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Calendula, also known as Marigold in honor of the Virgin Mary, is a Mediterranean native in the daisy, aster and sunflower family that is also grown as an ornamental.
The bright yellow flowers were once used as a coloring agent for textiles and food, most notably cheese. Today, calendula petalsare added to tea blends, and tinctured or infused in oil for use in creams, lotions, salves, lip balms and other cosmetic items.
Calendula is a European herb in the sunflower family that is also known as ruddles, marybud, pot marigold, summer's bride, husbandman's dial. The latter refers to the flower’s tendency to follow the sun. In fact, the genus name for Calendula is taken from the Latin phrase that means, “little clock.”
Historically, calendula has been used to produce various preparations for skin and hair. It is a traditional ingredient in soaps, salves and balms and in lotions and creams formulated to address dry or irritated skin. Calendula tea is used as a final rinse to add golden highlights to lighter shades of hair.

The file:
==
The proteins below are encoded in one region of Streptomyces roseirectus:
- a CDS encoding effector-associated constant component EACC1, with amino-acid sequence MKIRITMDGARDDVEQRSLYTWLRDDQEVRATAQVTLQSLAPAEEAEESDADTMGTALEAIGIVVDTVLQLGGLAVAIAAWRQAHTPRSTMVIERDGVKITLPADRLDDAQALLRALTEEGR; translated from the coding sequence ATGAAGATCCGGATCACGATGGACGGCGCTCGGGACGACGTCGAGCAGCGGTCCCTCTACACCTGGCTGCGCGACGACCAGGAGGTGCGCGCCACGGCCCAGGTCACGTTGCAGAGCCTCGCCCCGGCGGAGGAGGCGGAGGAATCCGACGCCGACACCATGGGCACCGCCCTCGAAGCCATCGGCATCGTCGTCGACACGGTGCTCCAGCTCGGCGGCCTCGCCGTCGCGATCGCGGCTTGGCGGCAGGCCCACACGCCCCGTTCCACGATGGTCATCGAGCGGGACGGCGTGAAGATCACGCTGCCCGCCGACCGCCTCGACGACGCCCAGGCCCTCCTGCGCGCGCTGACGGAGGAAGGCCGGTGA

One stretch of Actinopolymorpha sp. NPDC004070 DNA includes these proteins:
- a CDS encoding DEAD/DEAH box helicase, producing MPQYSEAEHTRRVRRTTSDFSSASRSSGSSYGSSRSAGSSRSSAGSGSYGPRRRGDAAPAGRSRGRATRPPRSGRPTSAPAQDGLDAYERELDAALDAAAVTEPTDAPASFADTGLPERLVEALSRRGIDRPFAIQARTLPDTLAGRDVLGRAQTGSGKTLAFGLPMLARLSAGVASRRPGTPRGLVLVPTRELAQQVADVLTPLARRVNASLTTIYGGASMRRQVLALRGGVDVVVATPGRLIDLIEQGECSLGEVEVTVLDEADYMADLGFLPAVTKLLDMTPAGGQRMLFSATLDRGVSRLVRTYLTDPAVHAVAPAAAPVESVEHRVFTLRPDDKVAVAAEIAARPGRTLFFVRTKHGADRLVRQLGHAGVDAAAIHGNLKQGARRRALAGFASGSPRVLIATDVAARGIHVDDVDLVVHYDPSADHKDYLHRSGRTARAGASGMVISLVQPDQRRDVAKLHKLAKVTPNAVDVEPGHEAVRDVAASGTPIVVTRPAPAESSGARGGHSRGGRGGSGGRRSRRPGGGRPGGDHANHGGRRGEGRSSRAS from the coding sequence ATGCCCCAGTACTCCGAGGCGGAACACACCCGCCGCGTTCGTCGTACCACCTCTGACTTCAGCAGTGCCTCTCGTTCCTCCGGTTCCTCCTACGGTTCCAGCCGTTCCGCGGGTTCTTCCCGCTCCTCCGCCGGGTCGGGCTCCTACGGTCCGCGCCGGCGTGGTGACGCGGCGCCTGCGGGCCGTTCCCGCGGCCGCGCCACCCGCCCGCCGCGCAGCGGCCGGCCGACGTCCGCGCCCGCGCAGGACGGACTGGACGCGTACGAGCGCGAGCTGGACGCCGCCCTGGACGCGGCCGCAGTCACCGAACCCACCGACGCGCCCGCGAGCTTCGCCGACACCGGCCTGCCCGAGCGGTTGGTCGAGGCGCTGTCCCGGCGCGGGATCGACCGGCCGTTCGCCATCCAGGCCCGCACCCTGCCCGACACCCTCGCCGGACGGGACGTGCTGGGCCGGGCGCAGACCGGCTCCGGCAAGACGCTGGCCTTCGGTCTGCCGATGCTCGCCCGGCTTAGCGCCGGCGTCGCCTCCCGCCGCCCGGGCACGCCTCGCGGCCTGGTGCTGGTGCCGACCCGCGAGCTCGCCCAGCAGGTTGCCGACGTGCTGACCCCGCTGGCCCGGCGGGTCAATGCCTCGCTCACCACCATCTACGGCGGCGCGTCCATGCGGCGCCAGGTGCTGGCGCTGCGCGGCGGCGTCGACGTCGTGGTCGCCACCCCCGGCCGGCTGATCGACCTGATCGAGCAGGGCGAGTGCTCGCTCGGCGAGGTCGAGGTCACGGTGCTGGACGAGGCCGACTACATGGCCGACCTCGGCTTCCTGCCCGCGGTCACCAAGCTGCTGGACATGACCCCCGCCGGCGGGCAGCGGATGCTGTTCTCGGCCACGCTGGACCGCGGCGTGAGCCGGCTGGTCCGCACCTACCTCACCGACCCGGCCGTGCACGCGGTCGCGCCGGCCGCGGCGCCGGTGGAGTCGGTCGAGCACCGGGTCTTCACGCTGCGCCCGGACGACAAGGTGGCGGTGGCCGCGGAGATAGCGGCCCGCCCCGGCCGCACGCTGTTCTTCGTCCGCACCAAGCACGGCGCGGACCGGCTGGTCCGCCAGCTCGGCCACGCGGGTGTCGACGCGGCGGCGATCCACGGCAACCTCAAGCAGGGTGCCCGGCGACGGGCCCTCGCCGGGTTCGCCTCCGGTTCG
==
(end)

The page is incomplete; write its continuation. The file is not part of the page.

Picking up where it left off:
In cooking, calendula is a popular tea ingredient. The herb also lends subtle flavor and color to soups, broths and other liquids, as well as rice. In fact, calendula is often used as an alternativesaffron, earning the herb the nickname “poor man’s saffron.”
|Add calendula petals to bar soaps or infuse in oil for use to make lotions, salves, lip balms and other topical products. May also be tinctured.|
|decorative||Use in potpourri mixtures.|
|culinary||Use in herbal tea blends and to enhance the color of broths and rice. May also be incorporated in to baked goods.|
|industrial||Calendula is used in the food, beverage, fragrance, cosmetic and pharmaceutical industries|